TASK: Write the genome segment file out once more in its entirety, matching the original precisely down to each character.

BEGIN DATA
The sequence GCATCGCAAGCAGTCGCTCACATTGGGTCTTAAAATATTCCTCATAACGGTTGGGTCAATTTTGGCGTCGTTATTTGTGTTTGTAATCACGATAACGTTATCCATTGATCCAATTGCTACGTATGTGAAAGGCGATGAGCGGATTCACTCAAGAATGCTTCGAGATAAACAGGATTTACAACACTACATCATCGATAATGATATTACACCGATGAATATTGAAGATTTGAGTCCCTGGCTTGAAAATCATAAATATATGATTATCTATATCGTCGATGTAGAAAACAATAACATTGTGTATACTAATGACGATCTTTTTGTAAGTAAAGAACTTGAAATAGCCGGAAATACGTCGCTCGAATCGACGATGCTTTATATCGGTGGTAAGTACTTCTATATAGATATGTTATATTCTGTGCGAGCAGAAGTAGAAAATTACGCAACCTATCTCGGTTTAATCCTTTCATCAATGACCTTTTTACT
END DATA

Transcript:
The sequence GCATCGCAAGCAGTCGCTCACATTGGGTCTTAAAATATTCCTCATAACGGTTGGGTCAATTTTGGCGTCGTTATTTGTGTTTGTAATCACGATAACGTTATCCATTGATCCAATTGCTACGTATGTGAAAGGCGATGAGCGGATTCACTCAAGAATGCTTCGAGATAAACAGGATTTACAACACTACATCATCGATAATGATATTACACCGATGAATATTGAAGATTTGAGTCCCTGGCTTGAAAATCATAAATATATGATTATCTATATCGTCGATGTAGAAAACAATAACATTGTGTATACTAATGACGATCTTTTTGTAAGTAAAGAACTTGAAATAGCCGGAAATACGTCGCTCGAATCGACGATGCTTTATATCGGTGGTAAGTACTTCTATATAGATATGTTATATTCTGTGCGAGCAGAAGTAGAAAATTACGCAACCTATCTCGGTTTAATCCTTTCATCAATGACCTTTTTACT